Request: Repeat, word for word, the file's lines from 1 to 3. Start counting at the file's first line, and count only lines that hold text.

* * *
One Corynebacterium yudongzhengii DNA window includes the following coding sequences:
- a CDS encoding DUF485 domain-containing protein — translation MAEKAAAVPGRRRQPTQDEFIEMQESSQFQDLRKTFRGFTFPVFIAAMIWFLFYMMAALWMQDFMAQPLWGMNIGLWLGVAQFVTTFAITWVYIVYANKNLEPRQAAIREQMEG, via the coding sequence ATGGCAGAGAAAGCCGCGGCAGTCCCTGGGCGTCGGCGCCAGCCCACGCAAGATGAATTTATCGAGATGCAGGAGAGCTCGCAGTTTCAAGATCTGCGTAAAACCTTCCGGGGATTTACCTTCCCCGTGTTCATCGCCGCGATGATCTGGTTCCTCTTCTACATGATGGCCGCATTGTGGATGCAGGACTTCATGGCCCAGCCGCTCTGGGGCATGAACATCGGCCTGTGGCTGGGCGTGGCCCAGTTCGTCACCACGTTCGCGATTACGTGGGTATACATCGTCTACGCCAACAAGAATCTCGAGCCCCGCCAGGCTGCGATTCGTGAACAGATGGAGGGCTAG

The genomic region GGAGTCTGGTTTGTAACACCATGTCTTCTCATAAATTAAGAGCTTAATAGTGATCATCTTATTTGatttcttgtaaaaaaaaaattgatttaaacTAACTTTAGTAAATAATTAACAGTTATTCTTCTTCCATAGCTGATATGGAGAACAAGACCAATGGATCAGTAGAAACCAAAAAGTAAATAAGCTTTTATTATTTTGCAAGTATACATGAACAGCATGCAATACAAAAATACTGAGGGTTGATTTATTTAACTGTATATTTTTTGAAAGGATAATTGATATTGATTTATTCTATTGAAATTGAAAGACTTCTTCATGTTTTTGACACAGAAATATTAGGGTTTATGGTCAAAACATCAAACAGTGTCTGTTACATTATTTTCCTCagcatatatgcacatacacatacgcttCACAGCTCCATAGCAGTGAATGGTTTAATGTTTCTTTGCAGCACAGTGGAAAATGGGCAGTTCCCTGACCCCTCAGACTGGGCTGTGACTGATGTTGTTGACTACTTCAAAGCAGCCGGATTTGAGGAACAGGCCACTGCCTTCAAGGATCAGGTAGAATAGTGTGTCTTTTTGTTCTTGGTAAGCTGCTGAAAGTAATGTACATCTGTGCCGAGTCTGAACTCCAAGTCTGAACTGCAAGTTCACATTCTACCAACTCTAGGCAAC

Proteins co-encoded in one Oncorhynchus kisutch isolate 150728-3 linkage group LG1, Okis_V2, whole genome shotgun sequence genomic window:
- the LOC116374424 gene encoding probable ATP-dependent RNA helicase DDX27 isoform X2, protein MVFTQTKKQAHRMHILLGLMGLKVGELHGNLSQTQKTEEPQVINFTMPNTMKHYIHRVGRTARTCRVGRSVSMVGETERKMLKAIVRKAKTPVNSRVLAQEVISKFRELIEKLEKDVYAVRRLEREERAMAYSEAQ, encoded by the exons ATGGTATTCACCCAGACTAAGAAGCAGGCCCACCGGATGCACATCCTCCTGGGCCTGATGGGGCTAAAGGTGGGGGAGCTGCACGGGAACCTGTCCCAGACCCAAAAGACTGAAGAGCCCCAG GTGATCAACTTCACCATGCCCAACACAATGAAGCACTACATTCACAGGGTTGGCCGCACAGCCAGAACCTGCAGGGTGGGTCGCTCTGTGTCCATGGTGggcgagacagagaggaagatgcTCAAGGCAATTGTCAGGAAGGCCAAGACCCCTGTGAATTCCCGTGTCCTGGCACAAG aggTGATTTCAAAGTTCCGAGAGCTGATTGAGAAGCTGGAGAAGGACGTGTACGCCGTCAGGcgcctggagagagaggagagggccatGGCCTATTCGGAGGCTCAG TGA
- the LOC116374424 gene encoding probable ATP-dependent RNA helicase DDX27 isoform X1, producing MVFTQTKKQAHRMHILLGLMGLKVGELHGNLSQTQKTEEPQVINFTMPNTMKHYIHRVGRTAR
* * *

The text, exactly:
One Corynebacterium yudongzhengii DNA window includes the following coding sequences:
- a CDS encoding DUF485 domain-containing protein — translation MAEKAAAVPGRRRQPTQDEFIEMQESSQFQDLRKTFRGFTFPVFIAAMIWFLFYMMAALWMQDFMAQPLWGMNIGLWLGVAQFVTTFAITWVYIVYANKNLEPRQAAIREQMEG, via the coding sequence ATGGCAGAGAAAGCCGCGGCAGTCCCTGGGCGTCGGCGCCAGCCCACGCAAGATGAATTTATCGAGATGCAGGAGAGCTCGCAGTTTCAAGATCTGCGTAAAACCTTCCGGGGATTTACCTTCCCCGTGTTCATCGCCGCGATGATCTGGTTCCTCTTCTACATGATGGCCGCATTGTGGATGCAGGACTTCATGGCCCAGCCGCTCTGGGGCATGAACATCGGCCTGTGGCTGGGCGTGGCCCAGTTCGTCACCACGTTCGCGATTACGTGGGTATACATCGTCTACGCCAACAAGAATCTCGAGCCCCGCCAGGCTGCGATTCGTGAACAGATGGAGGGCTAG

The genomic region GGAGTCTGGTTTGTAACACCATGTCTTCTCATAAATTAAGAGCTTAATAGTGATCATCTTATTTGatttcttgtaaaaaaaaaattgatttaaacTAACTTTAGTAAATAATTAACAGTTATTCTTCTTCCATAGCTGATATGGAGAACAAGACCAATGGATCAGTAGAAACCAAAAAGTAAATAAGCTTTTATTATTTTGCAAGTATACATGAACAGCATGCAATACAAAAATACTGAGGGTTGATTTATTTAACTGTATATTTTTTGAAAGGATAATTGATATTGATTTATTCTATTGAAATTGAAAGACTTCTTCATGTTTTTGACACAGAAATATTAGGGTTTATGGTCAAAACATCAAACAGTGTCTGTTACATTATTTTCCTCagcatatatgcacatacacatacgcttCACAGCTCCATAGCAGTGAATGGTTTAATGTTTCTTTGCAGCACAGTGGAAAATGGGCAGTTCCCTGACCCCTCAGACTGGGCTGTGACTGATGTTGTTGACTACTTCAAAGCAGCCGGATTTGAGGAACAGGCCACTGCCTTCAAGGATCAGGTAGAATAGTGTGTCTTTTTGTTCTTGGTAAGCTGCTGAAAGTAATGTACATCTGTGCCGAGTCTGAACTCCAAGTCTGAACTGCAAGTTCACATTCTACCAACTCTAGGCAAC